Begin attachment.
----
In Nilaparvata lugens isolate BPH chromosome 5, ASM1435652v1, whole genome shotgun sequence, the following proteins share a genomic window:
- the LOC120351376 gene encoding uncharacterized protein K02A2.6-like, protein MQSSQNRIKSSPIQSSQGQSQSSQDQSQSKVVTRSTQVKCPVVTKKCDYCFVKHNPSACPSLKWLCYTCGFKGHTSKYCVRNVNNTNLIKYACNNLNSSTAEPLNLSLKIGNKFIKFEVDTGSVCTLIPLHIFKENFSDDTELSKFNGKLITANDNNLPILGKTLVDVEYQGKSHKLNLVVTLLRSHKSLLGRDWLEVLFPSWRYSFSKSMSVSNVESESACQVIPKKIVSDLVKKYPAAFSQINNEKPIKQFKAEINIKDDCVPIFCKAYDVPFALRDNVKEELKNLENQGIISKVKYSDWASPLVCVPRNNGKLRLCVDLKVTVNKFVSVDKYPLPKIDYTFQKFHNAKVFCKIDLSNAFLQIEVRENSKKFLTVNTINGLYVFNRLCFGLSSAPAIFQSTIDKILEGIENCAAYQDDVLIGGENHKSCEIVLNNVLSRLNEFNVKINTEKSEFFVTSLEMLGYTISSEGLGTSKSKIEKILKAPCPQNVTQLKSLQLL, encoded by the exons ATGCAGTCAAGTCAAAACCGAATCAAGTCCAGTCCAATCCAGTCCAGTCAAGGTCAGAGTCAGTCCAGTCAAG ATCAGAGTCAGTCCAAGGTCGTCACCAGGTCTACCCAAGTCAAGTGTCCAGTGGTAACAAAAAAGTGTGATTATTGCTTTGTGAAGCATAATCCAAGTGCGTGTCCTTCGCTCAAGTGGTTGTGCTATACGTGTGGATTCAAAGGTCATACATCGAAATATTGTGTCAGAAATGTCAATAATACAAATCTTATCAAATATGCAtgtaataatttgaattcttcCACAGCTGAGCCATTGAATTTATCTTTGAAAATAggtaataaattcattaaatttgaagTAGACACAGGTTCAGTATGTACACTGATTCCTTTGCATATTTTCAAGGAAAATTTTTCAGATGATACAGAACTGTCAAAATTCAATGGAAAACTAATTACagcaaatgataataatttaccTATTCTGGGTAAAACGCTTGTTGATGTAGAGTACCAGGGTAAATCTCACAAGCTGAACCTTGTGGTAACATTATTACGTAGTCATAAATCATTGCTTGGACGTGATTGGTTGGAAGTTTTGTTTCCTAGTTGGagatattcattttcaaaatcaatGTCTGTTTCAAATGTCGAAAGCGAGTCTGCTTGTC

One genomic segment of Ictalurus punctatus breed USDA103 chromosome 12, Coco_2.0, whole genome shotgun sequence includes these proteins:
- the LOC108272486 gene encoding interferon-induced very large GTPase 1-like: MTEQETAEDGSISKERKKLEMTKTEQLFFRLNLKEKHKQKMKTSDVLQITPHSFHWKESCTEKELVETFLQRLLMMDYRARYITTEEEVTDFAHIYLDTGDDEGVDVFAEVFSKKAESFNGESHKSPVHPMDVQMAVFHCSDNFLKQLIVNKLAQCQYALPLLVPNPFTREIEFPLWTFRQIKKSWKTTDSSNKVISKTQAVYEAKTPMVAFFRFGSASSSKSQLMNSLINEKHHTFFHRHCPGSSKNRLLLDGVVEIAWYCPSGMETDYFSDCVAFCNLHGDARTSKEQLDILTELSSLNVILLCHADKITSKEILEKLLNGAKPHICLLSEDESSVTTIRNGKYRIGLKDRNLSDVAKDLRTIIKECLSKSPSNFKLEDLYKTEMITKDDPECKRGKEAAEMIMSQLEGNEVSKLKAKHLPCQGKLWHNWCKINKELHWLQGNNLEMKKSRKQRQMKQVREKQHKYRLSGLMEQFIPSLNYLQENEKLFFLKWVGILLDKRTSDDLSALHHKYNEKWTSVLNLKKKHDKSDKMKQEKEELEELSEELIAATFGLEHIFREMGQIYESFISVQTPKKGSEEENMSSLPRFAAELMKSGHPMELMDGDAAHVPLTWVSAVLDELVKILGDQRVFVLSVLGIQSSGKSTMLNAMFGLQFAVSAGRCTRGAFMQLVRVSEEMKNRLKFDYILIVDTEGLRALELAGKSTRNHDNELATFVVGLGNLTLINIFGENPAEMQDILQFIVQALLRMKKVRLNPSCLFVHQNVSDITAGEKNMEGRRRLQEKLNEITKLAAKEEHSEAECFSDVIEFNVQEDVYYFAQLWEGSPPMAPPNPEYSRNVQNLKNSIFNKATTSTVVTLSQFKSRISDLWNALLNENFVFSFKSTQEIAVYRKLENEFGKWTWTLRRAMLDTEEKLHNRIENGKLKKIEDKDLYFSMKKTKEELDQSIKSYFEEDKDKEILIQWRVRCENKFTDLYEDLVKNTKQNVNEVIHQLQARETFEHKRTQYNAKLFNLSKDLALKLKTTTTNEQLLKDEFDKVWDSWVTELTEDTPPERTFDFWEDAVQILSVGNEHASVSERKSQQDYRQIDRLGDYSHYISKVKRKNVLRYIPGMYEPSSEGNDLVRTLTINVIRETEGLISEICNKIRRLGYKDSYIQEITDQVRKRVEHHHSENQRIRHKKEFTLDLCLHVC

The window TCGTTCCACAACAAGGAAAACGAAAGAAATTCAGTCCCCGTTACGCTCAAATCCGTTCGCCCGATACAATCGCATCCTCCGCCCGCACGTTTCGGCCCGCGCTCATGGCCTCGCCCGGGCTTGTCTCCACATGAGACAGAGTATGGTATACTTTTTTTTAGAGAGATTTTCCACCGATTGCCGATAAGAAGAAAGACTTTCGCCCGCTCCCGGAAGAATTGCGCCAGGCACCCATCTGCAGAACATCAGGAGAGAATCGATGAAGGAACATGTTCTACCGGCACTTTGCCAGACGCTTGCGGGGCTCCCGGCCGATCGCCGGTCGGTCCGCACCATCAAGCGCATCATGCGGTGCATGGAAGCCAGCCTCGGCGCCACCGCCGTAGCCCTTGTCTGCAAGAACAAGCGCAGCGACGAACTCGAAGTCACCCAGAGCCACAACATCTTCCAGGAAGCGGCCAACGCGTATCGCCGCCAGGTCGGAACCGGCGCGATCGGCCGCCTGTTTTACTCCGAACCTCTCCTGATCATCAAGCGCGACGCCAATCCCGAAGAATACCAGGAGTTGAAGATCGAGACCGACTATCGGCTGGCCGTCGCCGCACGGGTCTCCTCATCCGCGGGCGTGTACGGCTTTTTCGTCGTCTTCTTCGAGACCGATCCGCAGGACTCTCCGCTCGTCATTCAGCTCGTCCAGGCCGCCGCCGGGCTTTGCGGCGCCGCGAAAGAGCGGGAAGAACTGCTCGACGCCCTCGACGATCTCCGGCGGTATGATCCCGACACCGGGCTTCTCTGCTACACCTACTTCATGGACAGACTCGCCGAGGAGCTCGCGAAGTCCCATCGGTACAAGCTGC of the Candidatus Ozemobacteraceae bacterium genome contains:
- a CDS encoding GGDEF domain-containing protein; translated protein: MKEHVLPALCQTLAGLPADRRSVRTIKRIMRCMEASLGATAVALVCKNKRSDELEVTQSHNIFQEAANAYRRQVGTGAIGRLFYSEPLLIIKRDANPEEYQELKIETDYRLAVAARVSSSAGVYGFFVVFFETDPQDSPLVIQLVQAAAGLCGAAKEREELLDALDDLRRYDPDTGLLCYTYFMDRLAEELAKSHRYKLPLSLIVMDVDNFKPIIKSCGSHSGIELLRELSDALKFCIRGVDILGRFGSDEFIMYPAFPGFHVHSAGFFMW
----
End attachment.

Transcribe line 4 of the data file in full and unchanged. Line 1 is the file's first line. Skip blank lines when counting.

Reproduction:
- the LOC108272486 gene encoding interferon-induced very large GTPase 1-like: MTEQETAEDGSISKERKKLEMTKTEQLFFRLNLKEKHKQKMKTSDVLQITPHSFHWKESCTEKELVETFLQRLLMMDYRARYITTEEEVTDFAHIYLDTGDDEGVDVFAEVFSKKAESFNGESHKSPVHPMDVQMAVFHCSDNFLKQLIVNKLAQCQYALPLLVPNPFTREIEFPLWTFRQIKKSWKTTDSSNKVISKTQAVYEAKTPMVAFFRFGSASSSKSQLMNSLINEKHHTFFHRHCPGSSKNRLLLDGVVEIAWYCPSGMETDYFSDCVAFCNLHGDARTSKEQLDILTELSSLNVILLCHADKITSKEILEKLLNGAKPHICLLSEDESSVTTIRNGKYRIGLKDRNLSDVAKDLRTIIKECLSKSPSNFKLEDLYKTEMITKDDPECKRGKEAAEMIMSQLEGNEVSKLKAKHLPCQGKLWHNWCKINKELHWLQGNNLEMKKSRKQRQMKQVREKQHKYRLSGLMEQFIPSLNYLQENEKLFFLKWVGILLDKRTSDDLSALHHKYNEKWTSVLNLKKKHDKSDKMKQEKEELEELSEELIAATFGLEHIFREMGQIYESFISVQTPKKGSEEENMSSLPRFAAELMKSGHPMELMDGDAAHVPLTWVSAVLDELVKILGDQRVFVLSVLGIQSSGKSTMLNAMFGLQFAVSAGRCTRGAFMQLVRVSEEMKNRLKFDYILIVDTEGLRALELAGKSTRNHDNELATFVVGLGNLTLINIFGENPAEMQDILQFIVQALLRMKKVRLNPSCLFVHQNVSDITAGEKNMEGRRRLQEKLNEITKLAAKEEHSEAECFSDVIEFNVQEDVYYFAQLWEGSPPMAPPNPEYSRNVQNLKNSIFNKATTSTVVTLSQFKSRISDLWNALLNENFVFSFKSTQEIAVYRKLENEFGKWTWTLRRAMLDTEEKLHNRIENGKLKKIEDKDLYFSMKKTKEELDQSIKSYFEEDKDKEILIQWRVRCENKFTDLYEDLVKNTKQNVNEVIHQLQARETFEHKRTQYNAKLFNLSKDLALKLKTTTTNEQLLKDEFDKVWDSWVTELTEDTPPERTFDFWEDAVQILSVGNEHASVSERKSQQDYRQIDRLGDYSHYISKVKRKNVLRYIPGMYEPSSEGNDLVRTLTINVIRETEGLISEICNKIRRLGYKDSYIQEITDQVRKRVEHHHSENQRIRHKKEFTLDLCLHVC